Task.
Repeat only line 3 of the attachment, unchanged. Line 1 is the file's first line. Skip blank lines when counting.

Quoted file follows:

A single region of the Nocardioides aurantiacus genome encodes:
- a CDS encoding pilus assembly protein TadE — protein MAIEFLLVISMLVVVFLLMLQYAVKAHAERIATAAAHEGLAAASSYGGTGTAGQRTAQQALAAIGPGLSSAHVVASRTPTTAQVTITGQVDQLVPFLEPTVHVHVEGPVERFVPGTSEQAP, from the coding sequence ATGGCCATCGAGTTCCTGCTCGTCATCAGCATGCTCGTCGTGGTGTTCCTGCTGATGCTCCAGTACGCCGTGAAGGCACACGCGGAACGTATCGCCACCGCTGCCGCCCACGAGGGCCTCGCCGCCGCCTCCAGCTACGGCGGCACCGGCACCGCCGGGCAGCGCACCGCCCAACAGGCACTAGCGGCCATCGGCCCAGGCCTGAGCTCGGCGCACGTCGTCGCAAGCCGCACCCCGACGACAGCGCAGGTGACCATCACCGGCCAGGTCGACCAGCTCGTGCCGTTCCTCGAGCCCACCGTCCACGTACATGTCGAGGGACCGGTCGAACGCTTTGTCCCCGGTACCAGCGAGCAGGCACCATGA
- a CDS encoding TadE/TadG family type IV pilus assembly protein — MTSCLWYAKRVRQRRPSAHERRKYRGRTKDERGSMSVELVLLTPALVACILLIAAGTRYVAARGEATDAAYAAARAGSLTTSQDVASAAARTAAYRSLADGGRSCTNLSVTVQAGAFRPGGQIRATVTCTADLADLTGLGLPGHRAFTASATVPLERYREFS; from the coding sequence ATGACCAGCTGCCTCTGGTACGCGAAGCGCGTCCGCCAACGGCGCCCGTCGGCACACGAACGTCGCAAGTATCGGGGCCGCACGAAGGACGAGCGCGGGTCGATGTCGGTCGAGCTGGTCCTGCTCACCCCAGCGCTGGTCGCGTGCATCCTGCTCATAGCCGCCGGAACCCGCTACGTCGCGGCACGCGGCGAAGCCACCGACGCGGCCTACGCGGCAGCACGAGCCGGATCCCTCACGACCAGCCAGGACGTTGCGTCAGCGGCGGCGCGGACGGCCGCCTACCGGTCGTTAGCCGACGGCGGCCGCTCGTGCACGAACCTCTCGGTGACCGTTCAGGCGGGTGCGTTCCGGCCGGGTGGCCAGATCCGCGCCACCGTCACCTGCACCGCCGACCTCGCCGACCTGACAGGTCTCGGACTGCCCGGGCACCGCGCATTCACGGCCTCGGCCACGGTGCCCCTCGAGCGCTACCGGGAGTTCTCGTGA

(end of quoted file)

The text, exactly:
- a CDS encoding TadE/TadG family type IV pilus assembly protein — MTSCLWYAKRVRQRRPSAHERRKYRGRTKDERGSMSVELVLLTPALVACILLIAAGTRYVAARGEATDAAYAAARAGSLTTSQDVASAAARTAAYRSLADGGRSCTNLSVTVQAGAFRPGGQIRATVTCTADLADLTGLGLPGHRAFTASATVPLERYREFS; from the coding sequence ATGACCAGCTGCCTCTGGTACGCGAAGCGCGTCCGCCAACGGCGCCCGTCGGCACACGAACGTCGCAAGTATCGGGGCCGCACGAAGGACGAGCGCGGGTCGATGTCGGTCGAGCTGGTCCTGCTCACCCCAGCGCTGGTCGCGTGCATCCTGCTCATAGCCGCCGGAACCCGCTACGTCGCGGCACGCGGCGAAGCCACCGACGCGGCCTACGCGGCAGCACGAGCCGGATCCCTCACGACCAGCCAGGACGTTGCGTCAGCGGCGGCGCGGACGGCCGCCTACCGGTCGTTAGCCGACGGCGGCCGCTCGTGCACGAACCTCTCGGTGACCGTTCAGGCGGGTGCGTTCCGGCCGGGTGGCCAGATCCGCGCCACCGTCACCTGCACCGCCGACCTCGCCGACCTGACAGGTCTCGGACTGCCCGGGCACCGCGCATTCACGGCCTCGGCCACGGTGCCCCTCGAGCGCTACCGGGAGTTCTCGTGA